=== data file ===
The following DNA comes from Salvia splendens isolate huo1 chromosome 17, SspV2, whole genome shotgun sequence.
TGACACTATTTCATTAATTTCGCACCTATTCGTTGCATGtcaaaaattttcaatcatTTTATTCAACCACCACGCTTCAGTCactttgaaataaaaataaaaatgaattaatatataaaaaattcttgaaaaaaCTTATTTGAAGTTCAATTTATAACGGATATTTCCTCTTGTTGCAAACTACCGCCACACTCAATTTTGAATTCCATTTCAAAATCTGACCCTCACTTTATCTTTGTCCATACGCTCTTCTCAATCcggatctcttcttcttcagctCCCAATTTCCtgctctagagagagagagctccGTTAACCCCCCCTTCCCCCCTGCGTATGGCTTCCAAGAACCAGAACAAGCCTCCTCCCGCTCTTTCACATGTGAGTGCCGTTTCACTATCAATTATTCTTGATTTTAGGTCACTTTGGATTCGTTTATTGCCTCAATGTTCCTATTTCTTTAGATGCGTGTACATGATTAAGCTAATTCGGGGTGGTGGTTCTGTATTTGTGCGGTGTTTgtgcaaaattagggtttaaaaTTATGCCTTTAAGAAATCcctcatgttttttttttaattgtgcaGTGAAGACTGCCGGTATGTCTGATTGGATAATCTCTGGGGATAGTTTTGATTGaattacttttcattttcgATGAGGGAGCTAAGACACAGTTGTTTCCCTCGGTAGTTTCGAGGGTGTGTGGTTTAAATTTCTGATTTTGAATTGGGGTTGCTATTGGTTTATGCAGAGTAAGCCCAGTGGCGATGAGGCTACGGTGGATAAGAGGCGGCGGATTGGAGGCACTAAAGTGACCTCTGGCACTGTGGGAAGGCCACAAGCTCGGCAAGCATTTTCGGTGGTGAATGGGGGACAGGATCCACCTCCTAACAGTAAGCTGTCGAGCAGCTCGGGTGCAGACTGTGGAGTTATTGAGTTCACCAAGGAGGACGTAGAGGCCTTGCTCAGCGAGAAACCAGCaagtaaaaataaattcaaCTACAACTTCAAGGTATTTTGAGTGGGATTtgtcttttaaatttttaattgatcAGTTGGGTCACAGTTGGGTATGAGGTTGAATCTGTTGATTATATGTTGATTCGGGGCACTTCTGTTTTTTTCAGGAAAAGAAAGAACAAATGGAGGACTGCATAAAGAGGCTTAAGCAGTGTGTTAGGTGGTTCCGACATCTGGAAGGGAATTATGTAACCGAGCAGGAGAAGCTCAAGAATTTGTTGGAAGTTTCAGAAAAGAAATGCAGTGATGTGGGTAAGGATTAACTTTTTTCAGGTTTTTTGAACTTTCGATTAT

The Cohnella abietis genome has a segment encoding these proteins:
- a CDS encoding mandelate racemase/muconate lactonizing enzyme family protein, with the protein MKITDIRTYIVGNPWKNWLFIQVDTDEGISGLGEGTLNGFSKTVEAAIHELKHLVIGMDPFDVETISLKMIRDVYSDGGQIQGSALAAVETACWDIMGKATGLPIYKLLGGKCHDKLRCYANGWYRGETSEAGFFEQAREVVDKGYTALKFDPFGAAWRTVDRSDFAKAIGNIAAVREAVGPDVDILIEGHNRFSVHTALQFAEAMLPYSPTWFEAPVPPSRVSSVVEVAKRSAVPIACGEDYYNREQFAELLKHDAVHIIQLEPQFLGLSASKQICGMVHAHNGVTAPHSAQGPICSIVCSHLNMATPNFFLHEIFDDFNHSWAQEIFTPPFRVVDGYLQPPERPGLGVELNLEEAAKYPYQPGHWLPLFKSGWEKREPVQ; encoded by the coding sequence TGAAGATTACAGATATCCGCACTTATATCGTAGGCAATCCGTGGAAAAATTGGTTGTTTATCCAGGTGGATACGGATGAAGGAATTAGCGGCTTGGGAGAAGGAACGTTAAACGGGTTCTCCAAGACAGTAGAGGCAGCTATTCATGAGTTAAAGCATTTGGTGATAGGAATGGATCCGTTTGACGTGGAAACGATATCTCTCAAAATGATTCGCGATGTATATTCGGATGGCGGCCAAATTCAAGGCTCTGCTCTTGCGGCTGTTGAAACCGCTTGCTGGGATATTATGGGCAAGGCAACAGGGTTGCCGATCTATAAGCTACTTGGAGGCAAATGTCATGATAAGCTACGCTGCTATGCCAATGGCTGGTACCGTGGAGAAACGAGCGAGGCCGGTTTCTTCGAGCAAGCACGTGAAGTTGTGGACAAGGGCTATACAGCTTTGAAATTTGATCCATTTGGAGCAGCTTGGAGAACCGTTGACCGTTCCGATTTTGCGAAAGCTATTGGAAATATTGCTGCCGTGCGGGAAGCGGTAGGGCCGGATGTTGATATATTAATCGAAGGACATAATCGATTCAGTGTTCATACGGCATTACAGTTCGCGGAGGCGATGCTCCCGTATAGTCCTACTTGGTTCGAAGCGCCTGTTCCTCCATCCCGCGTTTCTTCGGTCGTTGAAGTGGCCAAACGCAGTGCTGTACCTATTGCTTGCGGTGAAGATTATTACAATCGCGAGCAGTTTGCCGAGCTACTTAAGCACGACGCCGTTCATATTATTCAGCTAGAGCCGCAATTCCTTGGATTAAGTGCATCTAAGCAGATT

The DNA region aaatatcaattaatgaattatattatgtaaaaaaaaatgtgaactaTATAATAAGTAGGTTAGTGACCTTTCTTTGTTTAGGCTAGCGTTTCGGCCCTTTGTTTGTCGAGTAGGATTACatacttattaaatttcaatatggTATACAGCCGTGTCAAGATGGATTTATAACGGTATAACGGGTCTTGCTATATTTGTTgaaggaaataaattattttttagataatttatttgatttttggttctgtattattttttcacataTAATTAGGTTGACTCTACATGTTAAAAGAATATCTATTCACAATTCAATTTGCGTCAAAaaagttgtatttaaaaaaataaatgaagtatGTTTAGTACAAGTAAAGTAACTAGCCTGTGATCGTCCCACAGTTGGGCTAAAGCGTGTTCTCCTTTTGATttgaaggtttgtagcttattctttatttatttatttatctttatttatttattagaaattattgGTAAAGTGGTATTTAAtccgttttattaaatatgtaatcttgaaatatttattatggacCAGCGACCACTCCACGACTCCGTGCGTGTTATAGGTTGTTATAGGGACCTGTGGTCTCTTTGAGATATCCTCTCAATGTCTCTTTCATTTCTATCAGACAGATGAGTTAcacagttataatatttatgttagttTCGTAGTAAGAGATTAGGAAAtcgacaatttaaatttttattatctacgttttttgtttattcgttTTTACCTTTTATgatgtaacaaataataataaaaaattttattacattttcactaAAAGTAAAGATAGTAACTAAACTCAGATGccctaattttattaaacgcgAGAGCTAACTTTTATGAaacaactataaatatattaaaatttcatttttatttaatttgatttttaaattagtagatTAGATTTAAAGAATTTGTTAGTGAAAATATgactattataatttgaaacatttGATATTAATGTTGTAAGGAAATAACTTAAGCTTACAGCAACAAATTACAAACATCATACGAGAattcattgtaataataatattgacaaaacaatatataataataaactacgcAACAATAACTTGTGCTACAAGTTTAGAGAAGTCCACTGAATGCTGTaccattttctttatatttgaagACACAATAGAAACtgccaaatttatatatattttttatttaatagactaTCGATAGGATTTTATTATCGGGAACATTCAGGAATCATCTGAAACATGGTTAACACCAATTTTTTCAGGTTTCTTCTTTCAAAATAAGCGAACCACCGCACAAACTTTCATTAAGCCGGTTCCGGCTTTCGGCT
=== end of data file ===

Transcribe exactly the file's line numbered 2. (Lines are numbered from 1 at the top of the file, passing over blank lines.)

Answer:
TGACACTATTTCATTAATTTCGCACCTATTCGTTGCATGtcaaaaattttcaatcatTTTATTCAACCACCACGCTTCAGTCactttgaaataaaaataaaaatgaattaatatataaaaaattcttgaaaaaaCTTATTTGAAGTTCAATTTATAACGGATATTTCCTCTTGTTGCAAACTACCGCCACACTCAATTTTGAATTCCATTTCAAAATCTGACCCTCACTTTATCTTTGTCCATACGCTCTTCTCAATCcggatctcttcttcttcagctCCCAATTTCCtgctctagagagagagagctccGTTAACCCCCCCTTCCCCCCTGCGTATGGCTTCCAAGAACCAGAACAAGCCTCCTCCCGCTCTTTCACATGTGAGTGCCGTTTCACTATCAATTATTCTTGATTTTAGGTCACTTTGGATTCGTTTATTGCCTCAATGTTCCTATTTCTTTAGATGCGTGTACATGATTAAGCTAATTCGGGGTGGTGGTTCTGTATTTGTGCGGTGTTTgtgcaaaattagggtttaaaaTTATGCCTTTAAGAAATCcctcatgttttttttttaattgtgcaGTGAAGACTGCCGGTATGTCTGATTGGATAATCTCTGGGGATAGTTTTGATTGaattacttttcattttcgATGAGGGAGCTAAGACACAGTTGTTTCCCTCGGTAGTTTCGAGGGTGTGTGGTTTAAATTTCTGATTTTGAATTGGGGTTGCTATTGGTTTATGCAGAGTAAGCCCAGTGGCGATGAGGCTACGGTGGATAAGAGGCGGCGGATTGGAGGCACTAAAGTGACCTCTGGCACTGTGGGAAGGCCACAAGCTCGGCAAGCATTTTCGGTGGTGAATGGGGGACAGGATCCACCTCCTAACAGTAAGCTGTCGAGCAGCTCGGGTGCAGACTGTGGAGTTATTGAGTTCACCAAGGAGGACGTAGAGGCCTTGCTCAGCGAGAAACCAGCaagtaaaaataaattcaaCTACAACTTCAAGGTATTTTGAGTGGGATTtgtcttttaaatttttaattgatcAGTTGGGTCACAGTTGGGTATGAGGTTGAATCTGTTGATTATATGTTGATTCGGGGCACTTCTGTTTTTTTCAGGAAAAGAAAGAACAAATGGAGGACTGCATAAAGAGGCTTAAGCAGTGTGTTAGGTGGTTCCGACATCTGGAAGGGAATTATGTAACCGAGCAGGAGAAGCTCAAGAATTTGTTGGAAGTTTCAGAAAAGAAATGCAGTGATGTGGGTAAGGATTAACTTTTTTCAGGTTTTTTGAACTTTCGATTAT